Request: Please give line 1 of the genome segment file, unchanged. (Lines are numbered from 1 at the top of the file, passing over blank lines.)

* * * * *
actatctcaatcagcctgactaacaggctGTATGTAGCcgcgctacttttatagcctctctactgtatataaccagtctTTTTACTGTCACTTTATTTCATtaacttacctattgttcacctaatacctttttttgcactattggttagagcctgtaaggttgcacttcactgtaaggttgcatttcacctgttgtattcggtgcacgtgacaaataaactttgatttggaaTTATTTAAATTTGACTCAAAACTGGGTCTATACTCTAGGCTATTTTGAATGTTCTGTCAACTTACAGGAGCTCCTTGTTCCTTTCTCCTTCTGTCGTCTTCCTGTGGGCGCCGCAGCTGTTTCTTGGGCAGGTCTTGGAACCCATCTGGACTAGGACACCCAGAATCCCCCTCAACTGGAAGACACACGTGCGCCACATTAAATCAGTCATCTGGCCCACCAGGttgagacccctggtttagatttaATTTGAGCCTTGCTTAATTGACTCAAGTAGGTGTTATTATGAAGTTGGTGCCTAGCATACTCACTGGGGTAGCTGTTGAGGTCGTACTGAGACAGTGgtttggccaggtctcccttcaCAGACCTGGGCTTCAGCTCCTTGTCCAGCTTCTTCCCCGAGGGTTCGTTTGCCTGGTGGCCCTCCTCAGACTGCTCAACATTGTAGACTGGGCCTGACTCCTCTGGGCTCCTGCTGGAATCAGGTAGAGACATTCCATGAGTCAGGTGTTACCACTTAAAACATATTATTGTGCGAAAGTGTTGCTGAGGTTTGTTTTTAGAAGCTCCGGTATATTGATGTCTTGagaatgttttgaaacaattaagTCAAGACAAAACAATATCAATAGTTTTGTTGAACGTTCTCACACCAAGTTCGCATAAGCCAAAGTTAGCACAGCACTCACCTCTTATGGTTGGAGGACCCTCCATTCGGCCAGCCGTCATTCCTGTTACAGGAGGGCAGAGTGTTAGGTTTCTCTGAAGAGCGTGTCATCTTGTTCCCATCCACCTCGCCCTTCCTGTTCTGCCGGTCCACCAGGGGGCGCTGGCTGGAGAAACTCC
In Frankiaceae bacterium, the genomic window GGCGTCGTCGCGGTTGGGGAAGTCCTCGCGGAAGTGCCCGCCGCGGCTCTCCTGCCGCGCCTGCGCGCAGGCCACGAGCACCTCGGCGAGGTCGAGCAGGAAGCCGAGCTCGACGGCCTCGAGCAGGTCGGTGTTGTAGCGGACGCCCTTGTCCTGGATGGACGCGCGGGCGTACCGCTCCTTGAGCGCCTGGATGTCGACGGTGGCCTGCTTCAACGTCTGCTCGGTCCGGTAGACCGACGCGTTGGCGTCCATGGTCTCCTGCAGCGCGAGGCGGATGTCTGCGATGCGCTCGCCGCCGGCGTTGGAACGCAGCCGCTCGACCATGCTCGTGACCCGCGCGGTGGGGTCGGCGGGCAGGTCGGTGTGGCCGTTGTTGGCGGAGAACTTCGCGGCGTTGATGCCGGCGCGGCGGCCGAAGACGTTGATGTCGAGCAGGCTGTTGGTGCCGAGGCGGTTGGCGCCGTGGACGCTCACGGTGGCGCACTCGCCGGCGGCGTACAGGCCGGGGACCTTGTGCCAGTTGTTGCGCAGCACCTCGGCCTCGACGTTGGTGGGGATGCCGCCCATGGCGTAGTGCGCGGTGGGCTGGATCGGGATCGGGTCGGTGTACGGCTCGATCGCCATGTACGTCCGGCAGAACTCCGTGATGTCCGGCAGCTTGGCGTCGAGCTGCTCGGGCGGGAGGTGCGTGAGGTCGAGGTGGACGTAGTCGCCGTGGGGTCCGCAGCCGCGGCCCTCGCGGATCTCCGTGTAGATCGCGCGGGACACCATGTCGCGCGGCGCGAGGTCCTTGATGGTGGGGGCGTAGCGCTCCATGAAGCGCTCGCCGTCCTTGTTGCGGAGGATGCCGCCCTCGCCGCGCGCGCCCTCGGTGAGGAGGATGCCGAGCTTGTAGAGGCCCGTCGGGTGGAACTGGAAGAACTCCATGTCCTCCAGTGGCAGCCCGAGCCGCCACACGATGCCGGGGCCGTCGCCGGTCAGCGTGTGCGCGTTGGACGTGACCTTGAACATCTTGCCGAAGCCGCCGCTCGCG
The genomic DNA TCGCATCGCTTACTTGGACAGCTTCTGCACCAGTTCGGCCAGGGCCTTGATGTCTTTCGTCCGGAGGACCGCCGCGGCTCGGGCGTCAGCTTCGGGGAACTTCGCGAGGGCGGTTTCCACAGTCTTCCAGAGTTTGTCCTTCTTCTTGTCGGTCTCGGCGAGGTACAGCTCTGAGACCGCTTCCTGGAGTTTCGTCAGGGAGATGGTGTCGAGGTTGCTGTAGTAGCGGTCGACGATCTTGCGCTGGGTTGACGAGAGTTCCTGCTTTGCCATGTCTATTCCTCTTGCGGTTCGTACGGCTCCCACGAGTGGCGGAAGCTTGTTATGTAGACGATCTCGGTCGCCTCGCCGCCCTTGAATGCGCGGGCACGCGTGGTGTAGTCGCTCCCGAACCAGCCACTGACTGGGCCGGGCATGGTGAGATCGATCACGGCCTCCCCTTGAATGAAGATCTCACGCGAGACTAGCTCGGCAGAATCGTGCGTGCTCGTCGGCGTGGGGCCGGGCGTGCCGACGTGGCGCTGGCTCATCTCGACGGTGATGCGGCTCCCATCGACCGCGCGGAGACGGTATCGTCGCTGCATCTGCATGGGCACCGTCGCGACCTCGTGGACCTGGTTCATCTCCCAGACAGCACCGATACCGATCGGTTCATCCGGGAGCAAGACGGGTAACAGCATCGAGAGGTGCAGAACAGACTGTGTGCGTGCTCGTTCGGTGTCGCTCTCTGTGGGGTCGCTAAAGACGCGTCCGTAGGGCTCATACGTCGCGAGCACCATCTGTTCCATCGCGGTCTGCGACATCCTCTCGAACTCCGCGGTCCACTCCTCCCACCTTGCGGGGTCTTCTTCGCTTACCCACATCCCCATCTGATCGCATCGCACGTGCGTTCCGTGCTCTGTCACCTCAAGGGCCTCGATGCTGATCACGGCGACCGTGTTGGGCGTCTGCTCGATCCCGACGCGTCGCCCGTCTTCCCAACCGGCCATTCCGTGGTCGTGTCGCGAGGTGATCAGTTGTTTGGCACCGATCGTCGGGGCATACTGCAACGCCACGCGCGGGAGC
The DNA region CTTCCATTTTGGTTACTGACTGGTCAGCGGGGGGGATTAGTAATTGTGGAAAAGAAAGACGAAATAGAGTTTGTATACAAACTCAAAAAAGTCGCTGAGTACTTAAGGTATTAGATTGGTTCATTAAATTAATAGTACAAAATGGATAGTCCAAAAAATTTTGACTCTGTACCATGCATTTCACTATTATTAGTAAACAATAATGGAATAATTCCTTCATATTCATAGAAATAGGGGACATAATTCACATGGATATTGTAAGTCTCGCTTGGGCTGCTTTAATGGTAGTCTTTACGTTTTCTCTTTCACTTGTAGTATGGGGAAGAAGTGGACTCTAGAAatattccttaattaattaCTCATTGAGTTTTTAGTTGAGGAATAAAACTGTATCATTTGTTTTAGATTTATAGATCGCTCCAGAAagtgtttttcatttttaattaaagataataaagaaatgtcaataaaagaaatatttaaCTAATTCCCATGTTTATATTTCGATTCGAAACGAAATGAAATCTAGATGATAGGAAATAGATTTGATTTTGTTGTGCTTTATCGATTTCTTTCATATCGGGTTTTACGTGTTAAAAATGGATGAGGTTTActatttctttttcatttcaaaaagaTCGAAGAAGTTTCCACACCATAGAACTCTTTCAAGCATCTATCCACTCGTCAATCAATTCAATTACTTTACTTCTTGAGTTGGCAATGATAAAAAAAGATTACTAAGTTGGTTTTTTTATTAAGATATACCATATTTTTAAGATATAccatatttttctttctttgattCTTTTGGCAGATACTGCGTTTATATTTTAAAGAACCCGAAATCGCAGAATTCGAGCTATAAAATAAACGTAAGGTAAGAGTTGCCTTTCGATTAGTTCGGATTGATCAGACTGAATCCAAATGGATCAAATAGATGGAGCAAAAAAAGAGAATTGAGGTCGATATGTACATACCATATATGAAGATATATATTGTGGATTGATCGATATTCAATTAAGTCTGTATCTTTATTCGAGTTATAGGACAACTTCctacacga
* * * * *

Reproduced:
actatctcaatcagcctgactaacaggctGTATGTAGCcgcgctacttttatagcctctctactgtatataaccagtctTTTTACTGTCACTTTATTTCATtaacttacctattgttcacctaatacctttttttgcactattggttagagcctgtaaggttgcacttcactgtaaggttgcatttcacctgttgtattcggtgcacgtgacaaataaactttgatttggaaTTATTTAAATTTGACTCAAAACTGGGTCTATACTCTAGGCTATTTTGAATGTTCTGTCAACTTACAGGAGCTCCTTGTTCCTTTCTCCTTCTGTCGTCTTCCTGTGGGCGCCGCAGCTGTTTCTTGGGCAGGTCTTGGAACCCATCTGGACTAGGACACCCAGAATCCCCCTCAACTGGAAGACACACGTGCGCCACATTAAATCAGTCATCTGGCCCACCAGGttgagacccctggtttagatttaATTTGAGCCTTGCTTAATTGACTCAAGTAGGTGTTATTATGAAGTTGGTGCCTAGCATACTCACTGGGGTAGCTGTTGAGGTCGTACTGAGACAGTGgtttggccaggtctcccttcaCAGACCTGGGCTTCAGCTCCTTGTCCAGCTTCTTCCCCGAGGGTTCGTTTGCCTGGTGGCCCTCCTCAGACTGCTCAACATTGTAGACTGGGCCTGACTCCTCTGGGCTCCTGCTGGAATCAGGTAGAGACATTCCATGAGTCAGGTGTTACCACTTAAAACATATTATTGTGCGAAAGTGTTGCTGAGGTTTGTTTTTAGAAGCTCCGGTATATTGATGTCTTGagaatgttttgaaacaattaagTCAAGACAAAACAATATCAATAGTTTTGTTGAACGTTCTCACACCAAGTTCGCATAAGCCAAAGTTAGCACAGCACTCACCTCTTATGGTTGGAGGACCCTCCATTCGGCCAGCCGTCATTCCTGTTACAGGAGGGCAGAGTGTTAGGTTTCTCTGAAGAGCGTGTCATCTTGTTCCCATCCACCTCGCCCTTCCTGTTCTGCCGGTCCACCAGGGGGCGCTGGCTGGAGAAACTCC